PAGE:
Last Updated: Saturday, December 09, 2000
Created on Mon, 04 Dec 2000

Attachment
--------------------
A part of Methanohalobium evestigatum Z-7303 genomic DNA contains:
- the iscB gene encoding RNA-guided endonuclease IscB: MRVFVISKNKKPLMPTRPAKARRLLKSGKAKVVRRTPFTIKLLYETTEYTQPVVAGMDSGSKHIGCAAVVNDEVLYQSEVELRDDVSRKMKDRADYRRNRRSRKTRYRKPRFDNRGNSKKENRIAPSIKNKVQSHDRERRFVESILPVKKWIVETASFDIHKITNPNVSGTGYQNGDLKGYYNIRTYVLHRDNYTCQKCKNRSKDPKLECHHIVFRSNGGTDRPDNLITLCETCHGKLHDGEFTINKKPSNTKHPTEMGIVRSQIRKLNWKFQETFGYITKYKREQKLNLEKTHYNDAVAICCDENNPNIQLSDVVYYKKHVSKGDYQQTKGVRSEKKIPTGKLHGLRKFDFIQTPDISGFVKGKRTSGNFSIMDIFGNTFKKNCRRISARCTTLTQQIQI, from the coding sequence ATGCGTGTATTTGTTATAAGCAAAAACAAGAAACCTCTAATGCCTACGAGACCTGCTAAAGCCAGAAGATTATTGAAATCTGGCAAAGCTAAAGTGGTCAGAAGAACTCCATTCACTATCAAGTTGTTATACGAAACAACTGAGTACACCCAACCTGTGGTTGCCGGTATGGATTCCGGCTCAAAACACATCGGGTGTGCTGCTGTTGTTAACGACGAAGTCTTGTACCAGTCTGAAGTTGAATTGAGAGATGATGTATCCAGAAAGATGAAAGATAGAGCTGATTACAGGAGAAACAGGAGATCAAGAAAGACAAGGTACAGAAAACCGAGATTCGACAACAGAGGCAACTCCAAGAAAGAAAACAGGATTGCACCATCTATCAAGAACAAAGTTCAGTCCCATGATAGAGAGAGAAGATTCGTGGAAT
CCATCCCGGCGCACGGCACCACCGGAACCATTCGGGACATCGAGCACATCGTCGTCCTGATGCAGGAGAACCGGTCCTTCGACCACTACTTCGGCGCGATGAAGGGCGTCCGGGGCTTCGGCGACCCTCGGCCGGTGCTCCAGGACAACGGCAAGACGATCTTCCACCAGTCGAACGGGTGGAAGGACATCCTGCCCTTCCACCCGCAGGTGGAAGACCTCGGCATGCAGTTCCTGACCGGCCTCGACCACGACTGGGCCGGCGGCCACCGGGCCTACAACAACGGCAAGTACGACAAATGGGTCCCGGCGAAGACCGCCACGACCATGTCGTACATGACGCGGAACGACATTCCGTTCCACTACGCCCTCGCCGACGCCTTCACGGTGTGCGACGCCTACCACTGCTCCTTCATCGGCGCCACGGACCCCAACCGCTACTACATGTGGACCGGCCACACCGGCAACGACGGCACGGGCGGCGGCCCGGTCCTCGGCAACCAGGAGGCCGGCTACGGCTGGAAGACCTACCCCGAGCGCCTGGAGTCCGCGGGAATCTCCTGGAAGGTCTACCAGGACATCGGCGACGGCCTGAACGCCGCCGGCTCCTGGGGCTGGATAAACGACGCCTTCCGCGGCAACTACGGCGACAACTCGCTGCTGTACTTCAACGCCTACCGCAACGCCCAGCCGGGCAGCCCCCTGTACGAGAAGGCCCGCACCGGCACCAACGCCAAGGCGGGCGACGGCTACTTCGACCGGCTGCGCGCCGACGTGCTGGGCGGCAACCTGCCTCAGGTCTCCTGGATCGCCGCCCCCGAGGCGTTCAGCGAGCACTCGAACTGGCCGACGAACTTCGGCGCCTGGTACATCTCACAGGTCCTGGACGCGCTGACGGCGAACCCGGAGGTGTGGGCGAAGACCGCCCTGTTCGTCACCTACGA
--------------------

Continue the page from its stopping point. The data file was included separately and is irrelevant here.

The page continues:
44 years old (until 12-21), I've been predominantly vegetarian for the past 10 years, off and on for a couple of decades before that. Have an 18 year old daughter who has been vegetarian from birth. Not vegan, we've been pretty attached to our dairy products. Home is the Gulf coast of Florida. I was traveling in the Maritimes in September when I received a call from my ex-husband that he had been diagnosed with Melanoma. I made it back to Ohio just in time for his surgery and subsequent prognosis, which was not good. Post-surgery, the allopaths offered nada except fear and less than optimistic survival rates. And to try and tie into some of the recent threads, when questioned about the connection between Melanoma and nutrition, the oncologists all said the same thing: there is none. As a matter of fact, at one of the hospitals - very renowned for their cancer research and treatment - the snacks they offer patients who are waiting for their appointments consist of soda pop and cookies. I wanted to gag. And there's a Wendy's franchise in another one. Anyway, therein began the search for alternative protocols, which brought me to you guys. (Via Gerson and Wigmore and every other source of a nutritional program that I could find.) We're doing about 95% raw and juicing our little hearts out; in the meantime, trying to decipher which, if any one, course of treatment to stick with, in terms of supplements, no supplements, soy or no soy, grains or no grains, nuts and seeds or no nuts and seeds, sprouts or no sprouts, how much carrot, how much apple, how much everything. I was premed and have 4 years of Latin under my belt, in addition to a couple of years of anatomy, physiology, pathology, organic chem. I'm also an LMT and Reiki Master. The volume of information to process is overwhelming. My ex is 48, hasn't had any major health crises over the years, but he was a bigtime meat and sugar eater and he owns some businesses and has lived high stress. He has had absolutely no problem switching over to raw, thinks it all tastes positively delicious, and has said that he has probably been starving himself for the past 5 years since we divorced. He's amenable to just about anything that we find that offers promise and makes sense. Raw does, we just don't have the rest of the plan figured out. Actually, it's not just raw that makes sense, it's the whole concept of detoxing and rebuilding the immune system that makes sense. We're trying to stay open to everything nutritionally, including fish, if he feels a need for it, but we both are feeling really really good so far. Lots of energy. I'm a faster, have done 33 day water fasts in the past and loved them. He feels nothing but terror re water fasting. Coffee enemas. Castor oil packs. Reflexology. Homeopathy. Yoga. Meditation. Whatever. He's also begun a series of vaccines, which we agonized over. We're taking the multi-approach approach. May be more than y'all wanted to know. Mostly, I just want to thank you all for this list. There have been so many times over the past two months that I have felt like crawling into bed and pulling the covers up over my head and invariably I have logged on to see my digest appear, reminding me just why we're doing this. I have been all over the map emotionally on the medicos, from rage to complacency and everywhere in between. Our hearts want magic bullets (as in excuse me, don't y'all have a pill that will make it all better so that everyone can get back to real life), but our brains understand that this IS real life and is a logical consequence of years of bodily abuse. Hearts are empty, so the sensual needs are fed via the mouth. I have come to believe that even though there IS a darker side to organized allopathic medicine, mostly it's about people doing jobs that they were trained for. Most don't have time to step out of the box and look around. And the ego drop that is involved in turning their backs on all that they have believed and espoused is no less nor more a challenge than it is for any of the rest of us. They have kids in school and mortgages to pay and their spouse is running around and their dog is sick and their mother has cancer and they can't afford to take the time to challenge anything, especially something that could possibly wipe out the business that they have invested their entire lives in. Safer not to peek under the rug. Unconscious perhaps, but certainly not atypical. One of the first things that the ex said after the diagnosis was "This is all so absurd. I don't drink, I haven't smoked in years, I don't use any drugs, and I walk 4 miles a day. So why me? Why not that guy staggering out of the bar with that cigarette hanging out of his mouth?" Fundamental questions. The body-mind connection is undeniable and yet the majority of North Americans, especially, ignore it. Neil, Peter, everyone, I absolutely agree with everything that you wrote, but either he gets it or not. One of the challenges for me in this thing is allowing him the space to do this as he needs to, without me turning into a nazi about it all. I offer suggestions, information, support, some maybe not-so-gentle nudging at times, but this is his to do, not mine. And what I am doing with it is further refining my life as I get more and more information. One of the things that I have read recently about cancer, and particularly Melanoma, is that it is a disease of boundaries. And every person with Melanoma with whom I have spoken has trilled about the same thing: Ah! Now I can say no to everyone and have some time to do what I want to do. (Yes, there are easier ways to get one's needs met.) I have quite a few Shelton books, zillions of books, actually. I am a book freak. All of the information is available if and when he wants it. This particular vaccine is a cocktail, not brewed from his own personal tumor. No chemo, no radiation. They weren't options, as even the oncologists said that they are ineffective on Melanoma. That was a good thing, as it absolved us of endlessly justifying the choice to not go with the doctor's orders. Surgery happened quickly at the very beginning before anyone had a chance to think. No microwaving. All that we're cooking is a few veggies in the evening, and it's really more emotion-based than anything. No constipation. We're in Ohio at the moment, so sunshine is not a problem. He loves seeds and nuts, are they okay if sprouted? Minimal fats, maybe 2 tablespoons of flax seed a day. We're doing Essiac, have been from the beginning. And, yes, I use Reiki regularly. Now I have a question. What are all of your standbys food-wise? What do you reach for when you want a no-brainer that is relatively quick and easy? How simply are you all eating? Are you stretching the menu boundaries, with dehydrators and sprouting and grasses and all of the inherent planning involved, or just eating what's there? And, one more question (for now :-) ) I've been thinking that he might get a little more jazzed about it all if we were to go somewhere for immersion. Anyone have any recommendations about where? I'm thinking someplace like Optimum Health in Austin.